Wednesday 20 July 2011 12:50:25 Ian Campbell wrote:
> On Wed, 2011-07-20 at 10:52 +0100, Wei Wang2 wrote:
> > On Tuesday 19 July 2011 16:14:31 George Dunlap wrote:
> > > Wei,
> > >
> > > Can you be more specific about which BIOSes behave poorly with
> > > per-device intremap tables, and why?
> > We found that, in some case, SATA device uses different device ids for
> > dma remapping and interrupt remapping. Some early BIOSes cannot handle
> > this situation correctly, so if SATA uses device id for DMA to lookup
> > device table entry for intremap table and if intremap table is per-device
> > configured, SATA device won't get the right table.
> Was this issue present in production BIOSes or do you mean early as in
> pre-production? IOW can we drop the support non-share remapping table
> altogether or do we need to fix things in this mode to force the IDT to
> be identical across CPUs (either by resharing the IDT in that case, ick,
> or by enforcing that the contents are the same for devices with this
> OOI was the issue a confusion between the SATA PCI device and the legacy
> PCI IDE facet of the same device?
Yes, using shared intremap table is the workaround for this issue. Ideally,
BIOS should create 2 IVRS entries for SATA devices in IDE combined mode, one
for DMA the other for interrupt. But this setup is not strict compatible with
iommu specification. So recent BIOS should have IDE combined mode disabled in
this case. So I believe that remove the global table is safe from now on. I
could send patches.
> > > The problem with a global intremap table is that, AFAICT, it's not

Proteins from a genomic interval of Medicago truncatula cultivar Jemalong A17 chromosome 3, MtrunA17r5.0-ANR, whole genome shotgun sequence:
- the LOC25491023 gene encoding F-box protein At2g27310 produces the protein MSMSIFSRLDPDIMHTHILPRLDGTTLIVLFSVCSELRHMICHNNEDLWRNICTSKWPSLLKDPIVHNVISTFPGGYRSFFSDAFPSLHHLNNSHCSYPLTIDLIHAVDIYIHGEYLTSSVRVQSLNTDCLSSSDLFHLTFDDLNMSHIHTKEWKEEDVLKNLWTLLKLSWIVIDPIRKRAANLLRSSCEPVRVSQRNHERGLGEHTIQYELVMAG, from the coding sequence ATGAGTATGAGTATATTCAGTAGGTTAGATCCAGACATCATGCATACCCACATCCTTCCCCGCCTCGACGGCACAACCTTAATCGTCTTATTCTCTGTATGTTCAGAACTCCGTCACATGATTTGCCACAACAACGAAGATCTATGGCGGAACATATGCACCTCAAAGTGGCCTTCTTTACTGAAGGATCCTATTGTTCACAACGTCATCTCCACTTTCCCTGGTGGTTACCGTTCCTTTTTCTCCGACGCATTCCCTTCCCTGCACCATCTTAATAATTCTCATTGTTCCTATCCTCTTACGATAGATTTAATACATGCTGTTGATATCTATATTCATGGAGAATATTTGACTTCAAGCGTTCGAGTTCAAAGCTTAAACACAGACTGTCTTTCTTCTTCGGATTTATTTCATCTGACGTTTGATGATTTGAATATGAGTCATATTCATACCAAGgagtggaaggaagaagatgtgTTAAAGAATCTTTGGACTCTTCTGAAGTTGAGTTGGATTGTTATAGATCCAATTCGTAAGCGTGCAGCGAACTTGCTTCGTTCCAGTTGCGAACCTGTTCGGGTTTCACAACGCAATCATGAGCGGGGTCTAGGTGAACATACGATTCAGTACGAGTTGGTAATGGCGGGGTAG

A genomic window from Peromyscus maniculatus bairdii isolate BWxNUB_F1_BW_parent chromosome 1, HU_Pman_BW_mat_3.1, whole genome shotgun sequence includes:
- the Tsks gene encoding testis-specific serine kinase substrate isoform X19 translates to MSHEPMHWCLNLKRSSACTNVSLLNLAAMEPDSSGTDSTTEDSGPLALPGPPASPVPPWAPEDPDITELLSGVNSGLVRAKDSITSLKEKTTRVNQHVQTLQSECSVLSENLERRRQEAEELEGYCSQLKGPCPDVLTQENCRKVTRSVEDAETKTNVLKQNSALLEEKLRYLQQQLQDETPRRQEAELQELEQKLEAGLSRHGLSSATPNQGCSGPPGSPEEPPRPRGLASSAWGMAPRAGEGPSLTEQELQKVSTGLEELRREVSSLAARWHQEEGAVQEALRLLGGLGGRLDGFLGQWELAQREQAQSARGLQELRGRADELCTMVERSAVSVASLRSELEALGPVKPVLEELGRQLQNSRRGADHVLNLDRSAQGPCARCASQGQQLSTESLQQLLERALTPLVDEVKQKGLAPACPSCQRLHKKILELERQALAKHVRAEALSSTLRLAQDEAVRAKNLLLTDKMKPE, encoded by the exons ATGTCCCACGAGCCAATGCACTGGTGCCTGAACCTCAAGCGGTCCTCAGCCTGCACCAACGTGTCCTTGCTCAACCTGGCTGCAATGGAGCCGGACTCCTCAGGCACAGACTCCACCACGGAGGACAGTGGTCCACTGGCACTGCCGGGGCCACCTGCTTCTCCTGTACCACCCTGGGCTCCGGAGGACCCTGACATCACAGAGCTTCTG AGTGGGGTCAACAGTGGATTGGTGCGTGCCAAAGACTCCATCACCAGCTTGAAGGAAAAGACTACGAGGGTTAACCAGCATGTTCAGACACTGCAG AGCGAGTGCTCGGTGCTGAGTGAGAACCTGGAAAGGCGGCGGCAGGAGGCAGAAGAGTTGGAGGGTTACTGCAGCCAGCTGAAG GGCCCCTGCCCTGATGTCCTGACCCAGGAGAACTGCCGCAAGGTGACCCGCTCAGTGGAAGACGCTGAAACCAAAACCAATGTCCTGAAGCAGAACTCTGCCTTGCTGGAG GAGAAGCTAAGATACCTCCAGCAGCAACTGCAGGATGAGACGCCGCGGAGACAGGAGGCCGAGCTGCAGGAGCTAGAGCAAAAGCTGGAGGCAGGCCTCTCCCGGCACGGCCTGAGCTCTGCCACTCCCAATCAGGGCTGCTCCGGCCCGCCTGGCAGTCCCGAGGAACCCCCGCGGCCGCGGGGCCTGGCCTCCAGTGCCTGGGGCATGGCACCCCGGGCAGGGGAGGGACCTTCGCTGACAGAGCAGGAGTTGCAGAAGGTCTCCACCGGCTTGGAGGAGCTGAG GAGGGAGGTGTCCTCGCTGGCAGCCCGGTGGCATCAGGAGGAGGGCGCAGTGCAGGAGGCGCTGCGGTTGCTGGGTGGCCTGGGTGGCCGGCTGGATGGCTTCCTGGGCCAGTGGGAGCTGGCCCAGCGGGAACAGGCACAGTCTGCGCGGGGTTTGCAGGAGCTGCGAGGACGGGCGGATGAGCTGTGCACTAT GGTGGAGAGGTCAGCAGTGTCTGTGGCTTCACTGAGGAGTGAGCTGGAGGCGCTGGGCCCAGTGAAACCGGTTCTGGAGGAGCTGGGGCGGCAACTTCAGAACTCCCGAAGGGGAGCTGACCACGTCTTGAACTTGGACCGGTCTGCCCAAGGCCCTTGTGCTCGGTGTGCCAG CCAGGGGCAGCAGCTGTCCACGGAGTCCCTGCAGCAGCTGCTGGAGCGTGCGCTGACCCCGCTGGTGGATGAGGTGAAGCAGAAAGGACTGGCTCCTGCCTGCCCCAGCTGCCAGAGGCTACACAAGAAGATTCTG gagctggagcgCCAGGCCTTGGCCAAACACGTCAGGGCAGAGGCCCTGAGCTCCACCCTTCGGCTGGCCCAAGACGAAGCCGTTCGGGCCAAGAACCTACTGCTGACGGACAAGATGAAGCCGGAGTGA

> > > fundamentally compatible with per-cpu IDTs. With per-cpu IDTs,
> > > different devices may end up with interrupts mapped to different cpus
> > > but the same vector (i.e., device A mapped to cpu 9 vector 67, cpu B
> > > mapped to cpu 12 vector 67). This is by design; the whole point of
> > > the per-cpu IDTs is to avoid restricting the number of IRQs to the
> > > number of vectors. But it seems that the intremap table only maps
> > > vectors, not destination IDs; so in the example above, both devices'
> > > interrupts would end up being remapped to the same place, causing one
> > > device driver to get both sets of interrupts, and the other to get
> > > none.
> > Yes, obviously a problem...Using shared intremap table, devices uses the
> > same vector and delivery mode will end up to the same remapping entry. Is
> > per-cpu IDTs enable by default in Xen?
> I didn't think it was even optional these days, but I didn't check.
> > > Do I understand correctly? If so, it seems like we should switch to
> > > per-device intremap tables by default; and if we're using a global
> > > intremap table, we need to somehow make sure that vectors are not
> > > shared across cpus.
> > I agree to use per-device table by default, since BIOS issue has been
> > fixed and per-device table also has some security advantages.
> > Thanks,
> > Wei
> > > -George
> > >
> > > On Wed, Oct 28, 2009 at 4:32 PM, Wei Wang2 <wei.wang2@xxxxxxx> wrote:
> > > > Using a global interrupt remapping table shared by all devices has
> > > > better compatibility with certain old BIOSes. Per-device interrupt
> > > > remapping table can still be enabled by using a new parameter
> > > > "amd-iommu-perdev-intremap". Thanks,
> > > > Wei
> > > >
> > > > Signed-off-by: Wei Wang <wei.wang2@xxxxxxx>
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